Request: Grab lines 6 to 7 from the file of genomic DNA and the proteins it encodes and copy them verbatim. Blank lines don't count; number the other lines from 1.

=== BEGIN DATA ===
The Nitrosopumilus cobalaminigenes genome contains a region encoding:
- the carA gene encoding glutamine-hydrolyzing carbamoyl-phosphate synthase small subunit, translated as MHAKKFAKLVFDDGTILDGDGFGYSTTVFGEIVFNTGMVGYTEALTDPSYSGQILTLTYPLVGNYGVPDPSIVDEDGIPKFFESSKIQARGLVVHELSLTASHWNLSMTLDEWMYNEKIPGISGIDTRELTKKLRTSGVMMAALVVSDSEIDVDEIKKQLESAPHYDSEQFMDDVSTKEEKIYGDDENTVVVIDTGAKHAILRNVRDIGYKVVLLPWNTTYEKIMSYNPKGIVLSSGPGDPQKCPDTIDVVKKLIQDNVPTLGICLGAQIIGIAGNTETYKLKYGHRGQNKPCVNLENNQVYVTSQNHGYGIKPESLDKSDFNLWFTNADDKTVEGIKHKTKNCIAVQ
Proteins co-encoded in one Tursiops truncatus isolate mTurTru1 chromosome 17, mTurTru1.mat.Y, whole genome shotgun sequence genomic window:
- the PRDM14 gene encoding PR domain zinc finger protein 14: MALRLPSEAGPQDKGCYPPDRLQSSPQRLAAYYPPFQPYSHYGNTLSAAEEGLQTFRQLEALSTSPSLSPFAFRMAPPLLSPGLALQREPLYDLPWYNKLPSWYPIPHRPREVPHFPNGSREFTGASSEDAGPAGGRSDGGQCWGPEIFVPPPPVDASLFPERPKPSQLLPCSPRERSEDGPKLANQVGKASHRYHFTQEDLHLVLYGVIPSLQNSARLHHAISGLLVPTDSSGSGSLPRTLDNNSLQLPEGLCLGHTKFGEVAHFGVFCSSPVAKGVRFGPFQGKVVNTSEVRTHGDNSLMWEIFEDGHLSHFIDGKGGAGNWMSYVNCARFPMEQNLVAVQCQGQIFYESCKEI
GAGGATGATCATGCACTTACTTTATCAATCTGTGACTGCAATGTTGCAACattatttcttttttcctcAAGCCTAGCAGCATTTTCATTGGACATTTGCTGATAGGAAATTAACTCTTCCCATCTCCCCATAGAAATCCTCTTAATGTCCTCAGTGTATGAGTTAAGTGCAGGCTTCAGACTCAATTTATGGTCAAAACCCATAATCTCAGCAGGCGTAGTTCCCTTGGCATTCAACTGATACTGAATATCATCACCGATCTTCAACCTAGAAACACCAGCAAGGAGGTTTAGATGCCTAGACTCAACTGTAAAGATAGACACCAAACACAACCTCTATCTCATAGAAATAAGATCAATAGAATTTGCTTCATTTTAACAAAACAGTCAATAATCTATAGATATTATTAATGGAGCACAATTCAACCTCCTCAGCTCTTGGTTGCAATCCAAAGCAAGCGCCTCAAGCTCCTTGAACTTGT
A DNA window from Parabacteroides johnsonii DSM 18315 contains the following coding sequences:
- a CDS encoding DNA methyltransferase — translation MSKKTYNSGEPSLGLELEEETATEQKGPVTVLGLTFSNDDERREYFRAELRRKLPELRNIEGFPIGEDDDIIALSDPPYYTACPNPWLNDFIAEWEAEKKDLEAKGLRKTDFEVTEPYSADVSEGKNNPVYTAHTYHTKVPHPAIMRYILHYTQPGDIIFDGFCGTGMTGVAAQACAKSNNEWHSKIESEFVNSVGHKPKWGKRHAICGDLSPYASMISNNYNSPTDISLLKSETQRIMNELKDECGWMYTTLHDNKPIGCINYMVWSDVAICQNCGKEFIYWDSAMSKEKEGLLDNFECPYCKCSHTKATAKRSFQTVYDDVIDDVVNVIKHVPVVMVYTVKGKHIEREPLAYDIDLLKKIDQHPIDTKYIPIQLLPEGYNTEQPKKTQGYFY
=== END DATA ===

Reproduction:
A DNA window from Parabacteroides johnsonii DSM 18315 contains the following coding sequences:
- a CDS encoding DNA methyltransferase — translation MSKKTYNSGEPSLGLELEEETATEQKGPVTVLGLTFSNDDERREYFRAELRRKLPELRNIEGFPIGEDDDIIALSDPPYYTACPNPWLNDFIAEWEAEKKDLEAKGLRKTDFEVTEPYSADVSEGKNNPVYTAHTYHTKVPHPAIMRYILHYTQPGDIIFDGFCGTGMTGVAAQACAKSNNEWHSKIESEFVNSVGHKPKWGKRHAICGDLSPYASMISNNYNSPTDISLLKSETQRIMNELKDECGWMYTTLHDNKPIGCINYMVWSDVAICQNCGKEFIYWDSAMSKEKEGLLDNFECPYCKCSHTKATAKRSFQTVYDDVIDDVVNVIKHVPVVMVYTVKGKHIEREPLAYDIDLLKKIDQHPIDTKYIPIQLLPEGYNTEQPKKTQGYFY